Ramp Walking to Shlokas: Everyday Goddesses

Posted on March 19, 2010


It was an evening in which our goddesses powerful and regal became alive on stage through the narratives of women: some known and some unknown. Where glimpses of Saraswati shone in the wisdom of a grandmother and the defiance of a daughter in not following her mother’s footsteps, in which Lakshmi assumed the high life of the movie stars and super models. Durga with the unfailing eye of the hunter and Meera in search of her own bliss.

About her and Bliss: in Seven Chapters, a theatre-dance performance by eminent artist  Anita Ratnam and her troupe, the Arangham  Dance Theatre was presented here at the University of Hyderabad on February 18, 2010.  For those unfamiliar with her ( like me until last night), Anita Ratnam is an accomplished Indian classical and contemporary dancer and choreographer based in Chennai. She has also done cameos in films like Kandukondain Kandukondain and Boys.

Exploring the concept of womanhood and bliss, the performance stringed together seven different pieces.  Anita’s solo performances drew from the mythical repository of Hindu goddesses and saints as she weaved in contemporary narratives into the images of Saraswati, Durga, Lakshmi and Meera Bai. Saraswati is embodied in the spirit of her grandmother and daughter one wise while the other fiercely independent. In Durga,  Anita enacts Mahishasura Mardini.  Her  Lakshmi comes through in the feminine aspect of modern- day consumerism whereas Meerabai, she forsakes that very material world in search of more.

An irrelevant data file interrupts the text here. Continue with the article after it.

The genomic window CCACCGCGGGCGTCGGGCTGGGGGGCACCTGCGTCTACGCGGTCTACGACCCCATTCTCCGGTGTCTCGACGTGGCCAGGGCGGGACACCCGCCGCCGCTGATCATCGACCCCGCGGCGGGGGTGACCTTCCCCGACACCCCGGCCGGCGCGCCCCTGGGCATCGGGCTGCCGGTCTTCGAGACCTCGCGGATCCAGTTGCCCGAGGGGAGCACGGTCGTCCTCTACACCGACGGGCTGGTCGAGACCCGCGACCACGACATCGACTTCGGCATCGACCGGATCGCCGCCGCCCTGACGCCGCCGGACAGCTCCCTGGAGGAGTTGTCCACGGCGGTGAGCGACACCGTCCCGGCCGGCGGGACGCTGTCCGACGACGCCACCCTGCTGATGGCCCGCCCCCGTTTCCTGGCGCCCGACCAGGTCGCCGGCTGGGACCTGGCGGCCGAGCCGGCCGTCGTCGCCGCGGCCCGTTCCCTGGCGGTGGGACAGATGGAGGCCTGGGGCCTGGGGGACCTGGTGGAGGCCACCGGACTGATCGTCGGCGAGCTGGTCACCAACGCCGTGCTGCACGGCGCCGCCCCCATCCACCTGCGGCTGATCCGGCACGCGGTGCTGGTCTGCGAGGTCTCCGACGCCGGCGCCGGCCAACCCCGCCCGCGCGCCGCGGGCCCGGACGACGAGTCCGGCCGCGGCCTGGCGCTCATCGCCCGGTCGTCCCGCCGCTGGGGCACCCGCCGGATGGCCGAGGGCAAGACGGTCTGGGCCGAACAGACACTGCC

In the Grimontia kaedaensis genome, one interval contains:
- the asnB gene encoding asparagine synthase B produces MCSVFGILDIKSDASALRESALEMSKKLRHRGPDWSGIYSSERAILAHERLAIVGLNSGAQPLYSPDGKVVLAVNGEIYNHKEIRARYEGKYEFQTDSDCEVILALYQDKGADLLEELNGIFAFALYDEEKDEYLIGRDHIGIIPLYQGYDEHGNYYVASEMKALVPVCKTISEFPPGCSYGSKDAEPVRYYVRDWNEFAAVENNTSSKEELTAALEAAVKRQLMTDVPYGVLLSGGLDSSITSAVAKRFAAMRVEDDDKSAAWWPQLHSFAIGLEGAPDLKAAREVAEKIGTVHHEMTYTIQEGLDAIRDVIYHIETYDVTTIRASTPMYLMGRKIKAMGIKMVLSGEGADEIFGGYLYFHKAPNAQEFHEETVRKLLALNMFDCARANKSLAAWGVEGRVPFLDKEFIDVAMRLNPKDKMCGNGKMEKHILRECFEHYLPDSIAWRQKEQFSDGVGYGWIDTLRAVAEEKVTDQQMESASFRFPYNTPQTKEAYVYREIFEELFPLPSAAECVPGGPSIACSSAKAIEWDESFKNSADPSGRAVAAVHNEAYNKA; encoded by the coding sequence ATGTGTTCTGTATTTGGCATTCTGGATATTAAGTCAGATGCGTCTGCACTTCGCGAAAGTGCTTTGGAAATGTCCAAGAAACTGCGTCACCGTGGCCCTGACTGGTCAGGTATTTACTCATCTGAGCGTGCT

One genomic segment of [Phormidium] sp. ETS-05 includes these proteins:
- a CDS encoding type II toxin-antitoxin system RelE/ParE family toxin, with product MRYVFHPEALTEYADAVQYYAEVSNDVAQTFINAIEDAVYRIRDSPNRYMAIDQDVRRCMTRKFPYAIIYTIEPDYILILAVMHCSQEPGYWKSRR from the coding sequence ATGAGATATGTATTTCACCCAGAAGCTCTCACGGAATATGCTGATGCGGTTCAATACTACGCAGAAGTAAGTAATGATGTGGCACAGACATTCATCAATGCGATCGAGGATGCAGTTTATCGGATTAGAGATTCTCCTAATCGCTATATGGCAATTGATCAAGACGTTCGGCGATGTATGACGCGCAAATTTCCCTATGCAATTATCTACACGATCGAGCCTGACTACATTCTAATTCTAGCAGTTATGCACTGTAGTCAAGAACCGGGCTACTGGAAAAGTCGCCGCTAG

Interspersed between the major chapters were group performances by the troupe, starting with paying homage to the dancing God, Nataraja which incorporated movements from Bharatnatyam, Kalari and Yoga. The second piece went onto explore the world of ‘tweens’ while the last piece was a more traditional performance. Elements of dialogue, music and sounds were fused together to form the soundtrack of the performance.

 The part the struck me the most in from the whole performance was the chapter on Lakshmi, the Hindu goddess of wealth and prosperity which Anita chose to explore through the female icons from the worlds of film and fashion. Using an interesting play of popular culture of Helen’s cabaret songs with Tamil shlokas, Anita did her own tongue in cheek portrayal of the glitterati.

 Though all of the performances were very well conceptualized, this piece resonated with me the best. It got me thinking about who our modern-day Lakshmis were. Are they not is some way our icons of popular culture?  The capricious nature of their wealth, fame, and beauty, so like the goddesses’ fickle bounty: to be given and taken away at will and without reason.

 It also makes me think that despite all the problematic elements of women in Hindu mythology, (and boys are there several: Anyone ever cringe at the sight of Lakshmi pressing Vishnu’s feet), our goddesses are awesome. The things they embody: knowledge, spirit, strength, courage and well-being are amazing qualities for any woman to aspire towards.

 It makes me think of the pedestals that my parents put me and my sister on. To them we are goddess and more…

 It makes me think yet again of Acchi, the lambadaa woman I met last week who told me that if the baby she was carrying turned out to be a girl she would either sell her or kill her.

It makes me think and that’s a good thing.